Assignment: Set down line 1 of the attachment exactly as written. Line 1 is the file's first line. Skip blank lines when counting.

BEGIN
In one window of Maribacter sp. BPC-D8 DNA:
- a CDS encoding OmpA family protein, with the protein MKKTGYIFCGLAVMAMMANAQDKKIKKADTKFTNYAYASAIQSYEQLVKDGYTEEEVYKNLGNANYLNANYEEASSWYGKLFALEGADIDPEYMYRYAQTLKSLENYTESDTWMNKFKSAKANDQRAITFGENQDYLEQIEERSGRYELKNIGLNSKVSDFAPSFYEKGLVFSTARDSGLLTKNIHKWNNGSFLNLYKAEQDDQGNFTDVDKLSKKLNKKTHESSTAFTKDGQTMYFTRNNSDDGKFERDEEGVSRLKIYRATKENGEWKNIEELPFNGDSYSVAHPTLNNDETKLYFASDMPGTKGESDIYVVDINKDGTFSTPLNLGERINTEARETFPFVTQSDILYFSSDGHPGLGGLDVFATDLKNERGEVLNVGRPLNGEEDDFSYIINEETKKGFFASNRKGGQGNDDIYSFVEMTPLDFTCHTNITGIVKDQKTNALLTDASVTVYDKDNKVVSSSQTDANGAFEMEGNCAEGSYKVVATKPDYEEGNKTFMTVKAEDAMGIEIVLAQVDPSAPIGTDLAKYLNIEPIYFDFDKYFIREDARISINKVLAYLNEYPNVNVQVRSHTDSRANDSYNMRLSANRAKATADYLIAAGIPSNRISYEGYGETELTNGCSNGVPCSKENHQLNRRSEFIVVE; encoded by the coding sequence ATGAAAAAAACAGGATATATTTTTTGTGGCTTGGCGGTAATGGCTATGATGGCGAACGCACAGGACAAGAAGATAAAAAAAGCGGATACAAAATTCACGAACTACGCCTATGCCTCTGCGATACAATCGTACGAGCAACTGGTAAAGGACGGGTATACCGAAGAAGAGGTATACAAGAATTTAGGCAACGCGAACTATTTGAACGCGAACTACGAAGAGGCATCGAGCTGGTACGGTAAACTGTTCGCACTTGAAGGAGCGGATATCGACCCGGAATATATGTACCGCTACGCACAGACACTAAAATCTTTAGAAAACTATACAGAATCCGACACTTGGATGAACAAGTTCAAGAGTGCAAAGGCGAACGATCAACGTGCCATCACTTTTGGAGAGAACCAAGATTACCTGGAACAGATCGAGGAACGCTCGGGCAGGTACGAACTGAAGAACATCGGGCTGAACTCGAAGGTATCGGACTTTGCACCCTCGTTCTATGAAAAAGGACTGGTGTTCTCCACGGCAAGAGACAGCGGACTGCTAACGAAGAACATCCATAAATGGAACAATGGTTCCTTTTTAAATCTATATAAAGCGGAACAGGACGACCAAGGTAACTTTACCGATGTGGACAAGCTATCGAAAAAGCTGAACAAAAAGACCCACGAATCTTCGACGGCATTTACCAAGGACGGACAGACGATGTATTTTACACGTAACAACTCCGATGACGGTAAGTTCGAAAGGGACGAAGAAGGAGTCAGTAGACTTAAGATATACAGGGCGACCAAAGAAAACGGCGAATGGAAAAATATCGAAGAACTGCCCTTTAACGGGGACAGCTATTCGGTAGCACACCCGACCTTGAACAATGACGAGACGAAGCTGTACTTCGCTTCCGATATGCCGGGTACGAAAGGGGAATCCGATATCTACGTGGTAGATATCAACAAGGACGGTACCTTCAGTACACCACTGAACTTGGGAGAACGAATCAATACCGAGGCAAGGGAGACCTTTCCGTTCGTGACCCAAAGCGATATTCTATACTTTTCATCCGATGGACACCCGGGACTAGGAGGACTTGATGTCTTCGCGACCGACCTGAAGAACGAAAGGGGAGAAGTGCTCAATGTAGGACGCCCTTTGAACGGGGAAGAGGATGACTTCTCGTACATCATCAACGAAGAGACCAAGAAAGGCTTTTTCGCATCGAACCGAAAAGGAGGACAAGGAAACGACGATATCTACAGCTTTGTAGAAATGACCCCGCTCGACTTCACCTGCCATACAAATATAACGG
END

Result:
In one window of Maribacter sp. BPC-D8 DNA: